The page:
Dems name former Trump impeachment officials to GOP investigative panel


House Democrats have tapped a former Donald Trump impeachment manager to lead their counterattack to Republicans’ sweeping investigative panel.

Minority Leader Hakeem Jeffries announced his picks to sit on the select subcommittee on the “weaponization” of the federal government, which will be the home of several high-profile, controversial Republican probes — including a broad dive into the FBI and Justice Department.

Jeffries, in a letter to his colleagues, named Del. Stacey Plaskett, a Democrat who represents the Virgin Islands, as the party’s top member on the panel, putting her at the forefront of the party’s efforts to push back on the GOP investigations. Plaskett was part of House Democrats’ impeachment team during the 2021 Senate trial in the wake of the Jan. 6 attack, when a mob of the former president’s supporters breached the Capitol in an effort to subvert President Joe Biden’s Electoral College win.

Plaskett, a former prosecutor, made history in the role as the first delegate to serve as an impeachment manager. Fellow impeachment manager Rep. Jamie Raskin (D-Md.), now the top Democrat on the Oversight Committee, was once her law professor at American University.

Jeffries also nominated three members of the Oversight Committee for the select panel: Reps. Stephen Lynch (D-Mass.), Gerry Connolly (D-Va.) and Dan Goldman (D-N.Y.). Connolly and Lynch ran against Raskin for the top spot on that panel but fell short. And Goldman, a freshman, previously served as counsel for House Democrats during Trump’s first impeachment trial.

Democratic Reps. Linda Sánchez (Calif.), Debbie Wasserman Schultz (Fla.), John Garamendi (Calif.), Colin Allred (Texas) and Sylvia Garcia (Texas) also got seats on the select subcommittee. Technically, McCarthy appoints all members of the panel, meaning he’ll need to sign off on the Democratic picks, but the California Republican has said he would let Democrats name their own members for the subcommittee.

Jeffries, in the letter to his colleagues, said that the Democrats leading their party on the committees would need to “stand up to extremism from the other side of the aisle.” In addition to picking Plaskett as the top Democrat on the weaponization subcommittee, Jeffries also picked Rep. Jim Himes (D-Conn.) to be the top Democrat on the Intelligence Committee after McCarthy blocked Rep. Adam Schiff (D-Calif.), the longtime lead Democrat, from serving on the panel.

The minority leader also tapped Rep. Raja Krishnamoorthi (D-Ill.) to head Democrats on a select committee on strategic competition between the United States and China and Rep. Raul Ruiz (D-Calif.) to be the party’s top official on a subcommittee on the coronavirus pandemic.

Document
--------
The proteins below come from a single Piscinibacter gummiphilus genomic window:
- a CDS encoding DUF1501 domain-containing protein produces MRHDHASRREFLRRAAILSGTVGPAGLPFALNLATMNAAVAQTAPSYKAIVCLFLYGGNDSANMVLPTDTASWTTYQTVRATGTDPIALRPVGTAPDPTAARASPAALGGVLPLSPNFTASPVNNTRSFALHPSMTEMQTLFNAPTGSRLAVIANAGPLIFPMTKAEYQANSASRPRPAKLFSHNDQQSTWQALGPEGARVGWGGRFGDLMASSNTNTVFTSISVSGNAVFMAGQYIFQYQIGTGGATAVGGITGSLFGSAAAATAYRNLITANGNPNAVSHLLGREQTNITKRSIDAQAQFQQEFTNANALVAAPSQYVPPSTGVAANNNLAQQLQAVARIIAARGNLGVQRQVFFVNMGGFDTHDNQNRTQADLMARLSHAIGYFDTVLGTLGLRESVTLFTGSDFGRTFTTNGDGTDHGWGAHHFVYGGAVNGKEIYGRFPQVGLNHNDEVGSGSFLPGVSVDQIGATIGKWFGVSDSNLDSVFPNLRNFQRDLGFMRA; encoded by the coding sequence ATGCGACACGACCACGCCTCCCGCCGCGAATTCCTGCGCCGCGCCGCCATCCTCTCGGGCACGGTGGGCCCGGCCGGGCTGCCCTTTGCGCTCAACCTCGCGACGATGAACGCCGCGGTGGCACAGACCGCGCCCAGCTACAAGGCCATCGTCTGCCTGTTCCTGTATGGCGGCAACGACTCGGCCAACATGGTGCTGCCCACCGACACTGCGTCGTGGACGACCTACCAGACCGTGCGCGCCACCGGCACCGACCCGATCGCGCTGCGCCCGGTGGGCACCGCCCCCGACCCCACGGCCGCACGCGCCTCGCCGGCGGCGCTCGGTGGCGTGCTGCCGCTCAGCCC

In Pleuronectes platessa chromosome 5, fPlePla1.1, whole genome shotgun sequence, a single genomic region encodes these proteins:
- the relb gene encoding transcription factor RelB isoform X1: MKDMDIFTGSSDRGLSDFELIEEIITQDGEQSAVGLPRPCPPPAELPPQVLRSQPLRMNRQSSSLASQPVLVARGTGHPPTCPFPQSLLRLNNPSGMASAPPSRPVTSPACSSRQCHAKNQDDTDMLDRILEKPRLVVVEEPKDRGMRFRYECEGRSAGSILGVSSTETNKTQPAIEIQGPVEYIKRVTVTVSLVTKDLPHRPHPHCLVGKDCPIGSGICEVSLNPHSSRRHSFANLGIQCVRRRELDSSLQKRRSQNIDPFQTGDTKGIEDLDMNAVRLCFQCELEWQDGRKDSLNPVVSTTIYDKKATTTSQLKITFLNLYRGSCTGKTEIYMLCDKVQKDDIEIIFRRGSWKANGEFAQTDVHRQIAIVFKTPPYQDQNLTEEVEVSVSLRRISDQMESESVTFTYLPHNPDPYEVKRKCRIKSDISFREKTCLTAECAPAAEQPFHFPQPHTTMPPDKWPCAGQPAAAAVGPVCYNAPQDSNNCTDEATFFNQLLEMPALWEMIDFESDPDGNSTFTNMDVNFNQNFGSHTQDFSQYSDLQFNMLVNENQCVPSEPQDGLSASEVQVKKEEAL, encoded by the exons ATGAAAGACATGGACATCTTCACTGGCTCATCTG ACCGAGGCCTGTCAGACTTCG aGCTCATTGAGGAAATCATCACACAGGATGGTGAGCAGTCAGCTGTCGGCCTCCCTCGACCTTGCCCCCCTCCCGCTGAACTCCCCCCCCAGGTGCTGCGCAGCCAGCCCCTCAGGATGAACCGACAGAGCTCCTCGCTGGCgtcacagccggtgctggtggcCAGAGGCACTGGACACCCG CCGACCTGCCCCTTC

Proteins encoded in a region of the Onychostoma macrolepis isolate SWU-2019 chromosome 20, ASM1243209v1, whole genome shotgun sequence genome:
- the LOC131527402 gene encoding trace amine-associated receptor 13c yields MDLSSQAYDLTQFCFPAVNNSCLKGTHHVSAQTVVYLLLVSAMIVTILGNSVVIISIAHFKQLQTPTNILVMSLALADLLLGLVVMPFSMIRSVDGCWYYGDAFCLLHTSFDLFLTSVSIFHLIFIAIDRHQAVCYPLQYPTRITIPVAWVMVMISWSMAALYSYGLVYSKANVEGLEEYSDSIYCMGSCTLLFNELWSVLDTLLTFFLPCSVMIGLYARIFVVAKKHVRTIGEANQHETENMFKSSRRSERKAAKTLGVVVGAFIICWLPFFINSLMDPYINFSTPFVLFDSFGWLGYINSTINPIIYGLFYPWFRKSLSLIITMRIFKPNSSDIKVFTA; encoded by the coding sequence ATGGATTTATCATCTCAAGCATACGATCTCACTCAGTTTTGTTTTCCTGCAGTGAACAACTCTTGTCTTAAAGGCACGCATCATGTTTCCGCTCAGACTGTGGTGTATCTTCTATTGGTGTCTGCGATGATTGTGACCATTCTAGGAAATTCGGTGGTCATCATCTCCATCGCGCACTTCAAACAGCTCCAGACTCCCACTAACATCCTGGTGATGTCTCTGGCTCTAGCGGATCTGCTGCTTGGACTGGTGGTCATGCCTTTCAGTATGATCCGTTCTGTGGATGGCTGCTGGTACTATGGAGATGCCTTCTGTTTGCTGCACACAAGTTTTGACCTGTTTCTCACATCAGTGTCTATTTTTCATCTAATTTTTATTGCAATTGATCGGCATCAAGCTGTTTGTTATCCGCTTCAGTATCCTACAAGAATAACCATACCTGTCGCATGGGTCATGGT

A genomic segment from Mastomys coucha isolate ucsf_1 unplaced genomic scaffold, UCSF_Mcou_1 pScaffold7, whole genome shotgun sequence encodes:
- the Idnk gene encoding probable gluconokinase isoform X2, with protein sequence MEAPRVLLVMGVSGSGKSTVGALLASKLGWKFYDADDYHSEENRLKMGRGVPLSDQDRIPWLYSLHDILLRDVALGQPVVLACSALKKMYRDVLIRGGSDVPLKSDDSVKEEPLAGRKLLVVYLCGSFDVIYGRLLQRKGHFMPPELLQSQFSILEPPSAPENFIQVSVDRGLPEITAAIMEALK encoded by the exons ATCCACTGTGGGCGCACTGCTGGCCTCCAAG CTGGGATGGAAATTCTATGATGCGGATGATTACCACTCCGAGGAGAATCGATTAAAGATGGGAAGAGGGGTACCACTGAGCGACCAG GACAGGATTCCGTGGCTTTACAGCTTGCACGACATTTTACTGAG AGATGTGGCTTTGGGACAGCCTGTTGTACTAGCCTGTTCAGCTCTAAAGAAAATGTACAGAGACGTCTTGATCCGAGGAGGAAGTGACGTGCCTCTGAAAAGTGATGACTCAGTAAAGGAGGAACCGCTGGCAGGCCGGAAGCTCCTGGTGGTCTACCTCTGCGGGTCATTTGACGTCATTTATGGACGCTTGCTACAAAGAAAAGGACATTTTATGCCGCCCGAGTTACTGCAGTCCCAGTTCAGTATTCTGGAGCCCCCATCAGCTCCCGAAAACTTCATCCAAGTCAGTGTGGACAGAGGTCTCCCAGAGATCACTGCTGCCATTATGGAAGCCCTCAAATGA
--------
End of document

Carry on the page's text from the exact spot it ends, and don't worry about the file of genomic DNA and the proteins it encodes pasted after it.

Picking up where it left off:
“It remains my goal to prioritize and value input from every corner of the Caucus so we may unleash the full potential of our team. The members of the select committees reflect the tremendous experience, background and ability of the House Democratic Caucus, and authentically represent the gorgeous mosaic of the American people,” he added.

Under a fix passed by the House earlier Wednesday, the select panel members were expected to include Reps. Jim Jordan (R-Ohio) and Jerry Nadler (D-N.Y.), who serve as chair and ranking member of the full Judiciary Committee, as well as an additional 19 lawmakers — no more than eight of whom would be Democrats. But Jeffries, in his announcement, said that Nadler would instead serve as an ex-officio member. The overall break down of the panel is 12 Republicans to 9 Democrats.

Democrats on the subcommittee will be tasked with finding an offensive lane to counter the GOP investigations, with Republicans on the panel expected to expand the scope of their probes to include the intelligence community, the Department of Education, big tech and other targets.

The minority party largely avoided naming any bomb throwers to the subcommittee, but their members are well-steeped in investigative tactics and procedural mechanisms Republicans may choose to deploy as they pursue their own favored probes.

In addition to serving as an impeachment manager, Plaskett was also on the Ways and Means Committee in the last Congress, which was at the center of the fight for Trump’s tax returns. Sánchez is also a member of the tax writing committee.

Connolly, in particular, also has a long history of tangling with Jordan and other GOP members of the panel through their time on the Oversight Committee.

Kyle Cheney contributed to this report.

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